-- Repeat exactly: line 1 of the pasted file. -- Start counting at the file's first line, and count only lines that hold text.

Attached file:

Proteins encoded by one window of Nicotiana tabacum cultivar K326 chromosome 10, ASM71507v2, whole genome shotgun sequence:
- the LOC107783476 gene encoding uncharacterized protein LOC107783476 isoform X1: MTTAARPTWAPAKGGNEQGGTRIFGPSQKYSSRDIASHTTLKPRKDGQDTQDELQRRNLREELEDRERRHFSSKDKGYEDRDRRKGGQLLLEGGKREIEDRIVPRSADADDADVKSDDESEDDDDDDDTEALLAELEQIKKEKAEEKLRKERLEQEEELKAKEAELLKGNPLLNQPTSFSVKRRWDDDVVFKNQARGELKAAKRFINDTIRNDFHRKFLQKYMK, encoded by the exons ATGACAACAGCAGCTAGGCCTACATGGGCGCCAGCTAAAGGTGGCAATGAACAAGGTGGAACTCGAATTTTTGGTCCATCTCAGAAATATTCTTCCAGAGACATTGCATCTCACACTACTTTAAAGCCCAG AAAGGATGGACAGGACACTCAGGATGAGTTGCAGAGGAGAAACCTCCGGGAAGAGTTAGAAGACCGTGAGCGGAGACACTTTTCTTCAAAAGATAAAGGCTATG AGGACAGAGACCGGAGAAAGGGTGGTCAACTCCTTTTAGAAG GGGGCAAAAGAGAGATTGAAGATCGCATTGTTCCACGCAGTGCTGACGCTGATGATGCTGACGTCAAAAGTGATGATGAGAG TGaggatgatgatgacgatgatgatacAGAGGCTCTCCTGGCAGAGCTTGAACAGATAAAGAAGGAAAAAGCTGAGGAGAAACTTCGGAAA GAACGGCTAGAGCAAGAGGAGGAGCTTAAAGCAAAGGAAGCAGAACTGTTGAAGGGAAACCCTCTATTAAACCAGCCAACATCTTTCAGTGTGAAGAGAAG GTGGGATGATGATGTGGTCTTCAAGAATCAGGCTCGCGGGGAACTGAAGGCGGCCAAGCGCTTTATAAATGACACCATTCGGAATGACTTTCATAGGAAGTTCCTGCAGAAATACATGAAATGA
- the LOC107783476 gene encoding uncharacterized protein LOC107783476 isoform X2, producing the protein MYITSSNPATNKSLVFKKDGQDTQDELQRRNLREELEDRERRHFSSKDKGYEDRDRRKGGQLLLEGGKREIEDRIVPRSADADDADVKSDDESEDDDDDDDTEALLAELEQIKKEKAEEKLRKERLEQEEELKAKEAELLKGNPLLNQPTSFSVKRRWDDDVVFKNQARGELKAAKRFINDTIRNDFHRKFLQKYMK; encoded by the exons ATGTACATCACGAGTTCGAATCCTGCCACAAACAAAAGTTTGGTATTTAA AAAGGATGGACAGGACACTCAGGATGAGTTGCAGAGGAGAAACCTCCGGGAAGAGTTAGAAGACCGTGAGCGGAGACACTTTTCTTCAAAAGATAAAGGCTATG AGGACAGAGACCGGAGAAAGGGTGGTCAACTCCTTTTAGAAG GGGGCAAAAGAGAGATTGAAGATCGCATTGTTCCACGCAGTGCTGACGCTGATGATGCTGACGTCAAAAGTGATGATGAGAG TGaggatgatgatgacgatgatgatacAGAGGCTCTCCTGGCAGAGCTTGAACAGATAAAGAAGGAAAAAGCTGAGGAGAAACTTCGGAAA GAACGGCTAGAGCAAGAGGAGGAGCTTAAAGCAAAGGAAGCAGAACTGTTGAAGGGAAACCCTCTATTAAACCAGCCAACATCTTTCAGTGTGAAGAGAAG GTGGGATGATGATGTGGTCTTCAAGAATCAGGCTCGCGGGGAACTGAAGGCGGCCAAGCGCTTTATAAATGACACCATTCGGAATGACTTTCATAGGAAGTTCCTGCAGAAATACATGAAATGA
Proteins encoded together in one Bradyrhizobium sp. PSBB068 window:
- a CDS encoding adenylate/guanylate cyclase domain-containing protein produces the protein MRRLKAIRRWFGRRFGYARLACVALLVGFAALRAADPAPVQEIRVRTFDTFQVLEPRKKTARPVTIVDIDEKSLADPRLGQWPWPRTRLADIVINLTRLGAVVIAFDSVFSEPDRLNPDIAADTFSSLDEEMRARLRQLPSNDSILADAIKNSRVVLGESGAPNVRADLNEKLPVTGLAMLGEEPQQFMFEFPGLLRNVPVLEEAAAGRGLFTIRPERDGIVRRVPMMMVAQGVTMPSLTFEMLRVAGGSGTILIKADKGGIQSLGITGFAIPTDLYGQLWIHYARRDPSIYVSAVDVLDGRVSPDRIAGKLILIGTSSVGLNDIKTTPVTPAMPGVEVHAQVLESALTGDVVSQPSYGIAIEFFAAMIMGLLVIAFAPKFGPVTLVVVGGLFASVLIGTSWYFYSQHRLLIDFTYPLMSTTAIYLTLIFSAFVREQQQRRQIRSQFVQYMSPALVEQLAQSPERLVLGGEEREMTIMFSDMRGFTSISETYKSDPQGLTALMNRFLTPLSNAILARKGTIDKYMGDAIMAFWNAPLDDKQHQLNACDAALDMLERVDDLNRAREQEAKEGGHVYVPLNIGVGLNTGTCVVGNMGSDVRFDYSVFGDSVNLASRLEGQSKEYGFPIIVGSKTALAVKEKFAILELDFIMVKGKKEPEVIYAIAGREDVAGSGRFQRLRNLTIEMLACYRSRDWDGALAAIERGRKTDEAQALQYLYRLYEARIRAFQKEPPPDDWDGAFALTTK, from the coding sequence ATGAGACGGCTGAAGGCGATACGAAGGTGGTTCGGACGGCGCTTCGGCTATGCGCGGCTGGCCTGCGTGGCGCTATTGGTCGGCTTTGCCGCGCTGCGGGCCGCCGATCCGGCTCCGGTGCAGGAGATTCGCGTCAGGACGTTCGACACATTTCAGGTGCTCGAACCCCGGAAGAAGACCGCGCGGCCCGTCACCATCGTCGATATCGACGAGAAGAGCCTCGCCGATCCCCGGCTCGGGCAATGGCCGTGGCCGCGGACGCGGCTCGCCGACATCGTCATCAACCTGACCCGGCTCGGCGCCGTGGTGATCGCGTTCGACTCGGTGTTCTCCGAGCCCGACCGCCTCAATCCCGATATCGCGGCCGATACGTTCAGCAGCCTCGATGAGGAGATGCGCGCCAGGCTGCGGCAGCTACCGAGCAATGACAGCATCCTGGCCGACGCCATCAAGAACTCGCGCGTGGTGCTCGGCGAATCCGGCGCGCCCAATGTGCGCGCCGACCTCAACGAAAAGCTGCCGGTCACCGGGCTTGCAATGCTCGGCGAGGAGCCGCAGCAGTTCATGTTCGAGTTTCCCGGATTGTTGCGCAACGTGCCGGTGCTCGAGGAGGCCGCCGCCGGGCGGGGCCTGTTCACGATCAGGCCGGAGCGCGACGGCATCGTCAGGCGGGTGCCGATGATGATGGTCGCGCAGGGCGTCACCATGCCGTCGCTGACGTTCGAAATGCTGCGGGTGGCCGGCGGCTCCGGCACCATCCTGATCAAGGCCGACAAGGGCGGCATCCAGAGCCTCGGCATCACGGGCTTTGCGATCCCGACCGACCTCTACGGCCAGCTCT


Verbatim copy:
Proteins encoded by one window of Nicotiana tabacum cultivar K326 chromosome 10, ASM71507v2, whole genome shotgun sequence: